In Australia, the construction of an array of 130 thousand radio telescopes covering an area of more than a square kilometer has begun. Hence the name of the project — Square Kilometer Array (SKA). According to its CEO, SKA can become one of the greatest scientific achievements of mankind.
SKA was first proposed in the 1990s. It will combine thousands of antennas in Western Australia with a network of antennas in a remote region of South Africa to create one large unified “virtual dish” system. The result will be a radio telescope so susceptible that it can detect the smartphone signal in an astronaut’s pocket on Mars at a distance of more than 200 million km, says Danny Price of the Curtin Institute of Radio Astronomy.
The first phase of the project is expected to be completed in 2028. This will be only a tenth of the final goal, involving the installation of a million antennas. SKA antennas will be installed in places very far from cities in order to reduce the amount of radio interference, which will allow detecting very weak signals created by sources billions of light years away from us.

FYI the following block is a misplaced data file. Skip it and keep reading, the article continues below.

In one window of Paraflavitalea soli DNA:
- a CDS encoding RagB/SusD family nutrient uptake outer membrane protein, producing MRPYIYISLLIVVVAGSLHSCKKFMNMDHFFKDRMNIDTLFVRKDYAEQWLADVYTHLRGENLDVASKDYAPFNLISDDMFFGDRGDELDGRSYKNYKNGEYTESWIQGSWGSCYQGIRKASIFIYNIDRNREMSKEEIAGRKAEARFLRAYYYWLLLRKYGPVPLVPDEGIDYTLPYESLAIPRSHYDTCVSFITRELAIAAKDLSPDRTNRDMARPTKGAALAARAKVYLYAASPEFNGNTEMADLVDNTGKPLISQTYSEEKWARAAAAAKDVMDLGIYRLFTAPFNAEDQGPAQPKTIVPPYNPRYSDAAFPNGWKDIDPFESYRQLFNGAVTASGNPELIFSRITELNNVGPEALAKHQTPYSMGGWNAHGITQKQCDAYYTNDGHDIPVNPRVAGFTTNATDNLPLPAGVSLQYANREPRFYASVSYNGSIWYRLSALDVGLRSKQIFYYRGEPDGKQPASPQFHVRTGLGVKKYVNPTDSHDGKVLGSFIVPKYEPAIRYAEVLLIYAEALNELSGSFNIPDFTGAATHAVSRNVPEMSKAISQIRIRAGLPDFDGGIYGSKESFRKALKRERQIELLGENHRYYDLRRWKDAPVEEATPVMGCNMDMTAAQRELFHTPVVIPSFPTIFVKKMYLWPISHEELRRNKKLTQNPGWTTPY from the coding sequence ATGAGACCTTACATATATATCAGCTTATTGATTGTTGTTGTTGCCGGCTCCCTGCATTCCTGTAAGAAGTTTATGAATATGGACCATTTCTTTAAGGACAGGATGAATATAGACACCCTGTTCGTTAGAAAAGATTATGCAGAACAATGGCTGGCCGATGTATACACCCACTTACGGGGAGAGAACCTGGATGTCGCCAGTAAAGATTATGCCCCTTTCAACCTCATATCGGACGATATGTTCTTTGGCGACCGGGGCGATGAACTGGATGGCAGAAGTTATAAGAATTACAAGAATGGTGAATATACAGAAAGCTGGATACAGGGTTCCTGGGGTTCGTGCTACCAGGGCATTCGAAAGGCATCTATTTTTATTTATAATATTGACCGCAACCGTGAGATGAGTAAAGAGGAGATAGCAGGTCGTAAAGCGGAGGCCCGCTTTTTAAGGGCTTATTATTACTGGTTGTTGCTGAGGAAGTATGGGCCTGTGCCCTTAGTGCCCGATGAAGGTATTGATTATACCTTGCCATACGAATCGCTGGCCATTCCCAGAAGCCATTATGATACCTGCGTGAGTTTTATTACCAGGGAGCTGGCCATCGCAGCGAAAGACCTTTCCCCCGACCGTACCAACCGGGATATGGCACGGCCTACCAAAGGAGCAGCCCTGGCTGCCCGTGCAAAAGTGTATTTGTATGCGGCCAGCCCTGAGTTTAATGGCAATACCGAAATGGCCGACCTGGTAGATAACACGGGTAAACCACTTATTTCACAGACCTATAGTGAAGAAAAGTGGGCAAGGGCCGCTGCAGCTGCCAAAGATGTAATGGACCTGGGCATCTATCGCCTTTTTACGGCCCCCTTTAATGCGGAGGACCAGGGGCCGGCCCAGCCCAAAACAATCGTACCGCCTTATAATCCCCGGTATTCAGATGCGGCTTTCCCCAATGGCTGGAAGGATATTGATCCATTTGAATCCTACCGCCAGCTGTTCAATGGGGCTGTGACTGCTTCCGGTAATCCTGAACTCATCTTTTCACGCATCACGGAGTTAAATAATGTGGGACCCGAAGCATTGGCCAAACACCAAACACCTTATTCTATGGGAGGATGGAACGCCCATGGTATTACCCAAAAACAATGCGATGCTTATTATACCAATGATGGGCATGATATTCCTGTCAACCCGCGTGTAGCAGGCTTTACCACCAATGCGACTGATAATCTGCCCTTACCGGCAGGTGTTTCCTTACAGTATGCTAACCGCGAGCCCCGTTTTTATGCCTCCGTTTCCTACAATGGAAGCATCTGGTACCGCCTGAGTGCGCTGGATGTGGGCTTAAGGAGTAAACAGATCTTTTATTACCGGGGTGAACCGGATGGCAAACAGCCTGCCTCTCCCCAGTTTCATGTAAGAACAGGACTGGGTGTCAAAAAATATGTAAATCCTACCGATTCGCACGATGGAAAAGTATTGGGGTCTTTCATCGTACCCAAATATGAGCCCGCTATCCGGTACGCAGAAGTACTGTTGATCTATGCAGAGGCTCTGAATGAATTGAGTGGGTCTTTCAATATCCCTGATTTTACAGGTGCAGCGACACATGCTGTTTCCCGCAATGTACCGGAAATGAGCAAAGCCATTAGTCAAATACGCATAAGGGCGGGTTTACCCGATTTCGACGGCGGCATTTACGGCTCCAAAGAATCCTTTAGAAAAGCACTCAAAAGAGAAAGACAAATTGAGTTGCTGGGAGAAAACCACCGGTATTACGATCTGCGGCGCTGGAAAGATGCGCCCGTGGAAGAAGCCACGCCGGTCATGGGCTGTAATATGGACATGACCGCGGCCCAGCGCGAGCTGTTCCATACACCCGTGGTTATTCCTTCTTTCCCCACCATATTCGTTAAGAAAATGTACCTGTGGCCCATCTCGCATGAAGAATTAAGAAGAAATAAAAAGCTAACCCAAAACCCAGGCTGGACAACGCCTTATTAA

Such huge numbers indicate a 50-year life span of the project. During this time, scientists plan to have time to answer some of the most ancient and relevant questions of astronomers about the Universe, including studies of Einstein’s theory of relativity, the nature of dark matter, dark energy and, possibly, even extraterrestrial life.
Earlier we reported on how ESO demonstrated success in building an Extremely large telescope.
According to PopSci
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